15 Years: A Married Man's Balance Sheet
15 years ago I stood in front of a hundred and fifty people and gave up my freedom. I lost some things, then and there, that I could never get back. There’s a giving up to marriage.
I gave up any idea that I was a rugged individual. That I controlled my own time. My own living space. Even my own finances.
I remember buying a guitar in that final year before the wedding day, knowing full well this might be the last entirely selfish purchase I ever get to make. I was mostly right.
Sometimes, on special days like an anniversary, I think about the person I could have been if I had made a different choice that day.
Another version of me would emerge. Let’s call him Other Dave. While one can never know the certain end of paths untaken, I can make some guesses on who Other Dave may have become.
Other Dave, having decided to go it alone, would be free to punch his own magnificent hole in the sky. To ‘make a dent in the universe’ as Steve Jobs so vibrantly put it. To shout his personality into the ear of the world through a megaphone. To spill his particular shade of paint across the earth.
Other Dave would be a horrible listener. Not so good at empathy, either.
Other Dave would have been free to ‘live the dream’. To follow his own path and dance like no one was watching. Because he could dance–at least at home–without anyone watching. Whenever he wanted. He’d likely be a better dancer than I’ve become.
And boy how he’d show off his moves.
Unhindered by marital restrictions, Other Dave would be able to buy whatever music maker or techno-gizmo the market taunted him with. He’d have an Apple Watch. He’d certainly still have his twin Michael J Fox posters–Teen Wolf and Back To The Future–proudly in the living room.
His wild mess of a living room.
Other Dave would be more ‘Davely’ than I can imagine. Loudly, clearly Dave. Unfettered and unfiltered Dave. The Double IPA of Daves. He’d be free to be happy on his own terms, without permission. He’d have all the time he needed to pursue his passions. He’d be wildly successful. A rock star maybe.
Maybe Other Dave would be happy. But I have my doubts. Because he’s still inside me somewhere. And to be honest, he’s kind of an asshole. At best, Other Dave is arrogantly naive.
Today is my 15 year wedding anniversary. I did lose things at the altar, but what I have gained is incredibly surprising. Full of Grae and Mercy. Just as promised, I have gained true love.
I can honestly say I love my wife Christie more today than I when I married her. Because Other Dave married her, and like I said, he’s got problems. He’s self-centered. He’s got a hero complex. He doesn’t know how to love himself because no one has shown him how. But I am learning how.
Here are some of the things I have gained since that fateful November day in the year 2000.
I’ve gained the freedom to screw up and still be loved. I’ve used that one often.
I’ve gained freedom from having to earn my worth in dollar bills. Or in the praises of others. In a cheering crowd. In a strong review.
I’ve gained freedom from the bondage of biting criticism. Mostly. I’ve gained freedom from having to be liked by everybody. Pretty much.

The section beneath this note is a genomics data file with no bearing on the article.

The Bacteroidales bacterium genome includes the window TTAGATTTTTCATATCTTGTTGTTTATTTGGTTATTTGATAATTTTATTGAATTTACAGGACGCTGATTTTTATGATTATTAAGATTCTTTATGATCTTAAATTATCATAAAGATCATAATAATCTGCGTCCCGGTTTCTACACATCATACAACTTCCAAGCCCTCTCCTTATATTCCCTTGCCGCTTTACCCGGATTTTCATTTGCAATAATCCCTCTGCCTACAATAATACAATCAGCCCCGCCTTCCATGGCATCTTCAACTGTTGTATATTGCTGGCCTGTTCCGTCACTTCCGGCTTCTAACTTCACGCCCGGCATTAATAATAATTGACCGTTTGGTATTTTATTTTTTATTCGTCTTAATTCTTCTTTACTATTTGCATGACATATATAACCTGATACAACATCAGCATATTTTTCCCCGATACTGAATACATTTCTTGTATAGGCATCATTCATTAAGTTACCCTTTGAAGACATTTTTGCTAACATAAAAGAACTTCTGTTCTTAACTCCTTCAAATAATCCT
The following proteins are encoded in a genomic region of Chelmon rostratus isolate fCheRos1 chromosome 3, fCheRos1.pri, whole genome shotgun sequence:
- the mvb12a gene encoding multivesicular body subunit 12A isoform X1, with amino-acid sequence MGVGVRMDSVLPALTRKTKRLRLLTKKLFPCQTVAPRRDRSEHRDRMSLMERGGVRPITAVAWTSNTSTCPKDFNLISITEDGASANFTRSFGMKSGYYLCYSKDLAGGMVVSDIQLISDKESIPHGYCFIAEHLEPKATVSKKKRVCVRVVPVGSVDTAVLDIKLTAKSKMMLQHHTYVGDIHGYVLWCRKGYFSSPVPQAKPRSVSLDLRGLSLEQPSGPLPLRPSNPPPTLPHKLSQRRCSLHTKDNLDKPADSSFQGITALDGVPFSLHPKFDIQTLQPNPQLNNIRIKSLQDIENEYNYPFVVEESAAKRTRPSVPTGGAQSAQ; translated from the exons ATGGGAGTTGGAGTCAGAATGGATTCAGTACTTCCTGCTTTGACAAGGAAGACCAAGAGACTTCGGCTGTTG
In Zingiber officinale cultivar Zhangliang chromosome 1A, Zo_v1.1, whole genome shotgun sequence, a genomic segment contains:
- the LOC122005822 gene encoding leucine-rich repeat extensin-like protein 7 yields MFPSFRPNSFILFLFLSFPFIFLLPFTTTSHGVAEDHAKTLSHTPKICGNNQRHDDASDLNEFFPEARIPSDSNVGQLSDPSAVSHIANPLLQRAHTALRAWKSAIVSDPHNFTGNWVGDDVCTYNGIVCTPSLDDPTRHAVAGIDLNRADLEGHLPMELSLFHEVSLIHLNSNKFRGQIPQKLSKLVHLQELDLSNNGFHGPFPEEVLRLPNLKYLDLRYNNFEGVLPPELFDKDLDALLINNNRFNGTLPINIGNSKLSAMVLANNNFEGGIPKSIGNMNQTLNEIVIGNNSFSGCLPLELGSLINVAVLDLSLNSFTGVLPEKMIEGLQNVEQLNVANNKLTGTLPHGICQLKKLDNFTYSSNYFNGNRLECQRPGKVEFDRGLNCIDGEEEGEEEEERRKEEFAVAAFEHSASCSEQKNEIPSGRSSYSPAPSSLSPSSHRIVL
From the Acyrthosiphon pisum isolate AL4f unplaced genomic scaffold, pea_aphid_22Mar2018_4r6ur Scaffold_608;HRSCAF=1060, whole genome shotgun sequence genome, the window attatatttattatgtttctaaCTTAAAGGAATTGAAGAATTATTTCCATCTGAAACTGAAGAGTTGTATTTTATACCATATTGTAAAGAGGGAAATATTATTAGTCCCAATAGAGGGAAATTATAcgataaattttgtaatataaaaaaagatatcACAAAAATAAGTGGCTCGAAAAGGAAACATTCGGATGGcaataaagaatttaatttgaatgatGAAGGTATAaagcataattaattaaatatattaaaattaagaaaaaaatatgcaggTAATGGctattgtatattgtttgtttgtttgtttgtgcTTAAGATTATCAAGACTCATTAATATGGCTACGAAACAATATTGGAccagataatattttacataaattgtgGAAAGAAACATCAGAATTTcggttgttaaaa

I’ve gained freedom from having to be a ‘pillar of the community’ or a ‘holy man’ that people can look up. I’ve gained freedom from having to impress the religious establishment, or hold myself higher than everyone else. Freedom from being scrutinized, or believing I was.
I’ve gained freedom from taking myself too seriously.
I am free from living alone and lonely. Free enough to know those aren’t always the same thing. I am free from having no soundboard for my crazy dreams. No objective wisdom. I am free from the voices in my head telling me I cannot do the next terrifying thing. Mostly.
I am free from eating nachos. All. The. Time.
I am free from my self, because my self belongs to another.
Can I have a word with you, Other Dave?
I promise you it is all so worth it. I promise you are going to love this girl more than you could ever imagine loving anybody.
I promise you the kids you raise will surprise you in beautiful ways. That you’ll give and give and give and sometimes they’ll give back. That one day they’ll get stuck downtown when their train gets cancelled and they will figure out they can take a bus instead, and which bus to take. And they’ll take that bus and offer their seat to a disabled woman and make it to school on time. And you’ll have nothing to do with it. Or everything to do with it. Or at least some to do with it. No crowd of distant fans can give you this feeling, Other Dave. When you thought you wanted adoration, you really wanted love. They are entirely different.
I promise you cannot know how beautiful a woman is until you’ve been with her a good long while. Long enough to watch that beauty bloom beneath the skin. Say, 15 years or so. I promise you that your supposed freedoms and rights mean nothing if you cannot make her a sandwich in the early morning hours before work, and know you’ve made her day better in some small way.
Love continues to transform me. I’m healthier. Mentally, emotionally and physically healthier than I’d ever have been on my own. Trust me.
Here’s to 15 years, baby. I wouldn’t have married Other Dave, but somehow you did. Thank you.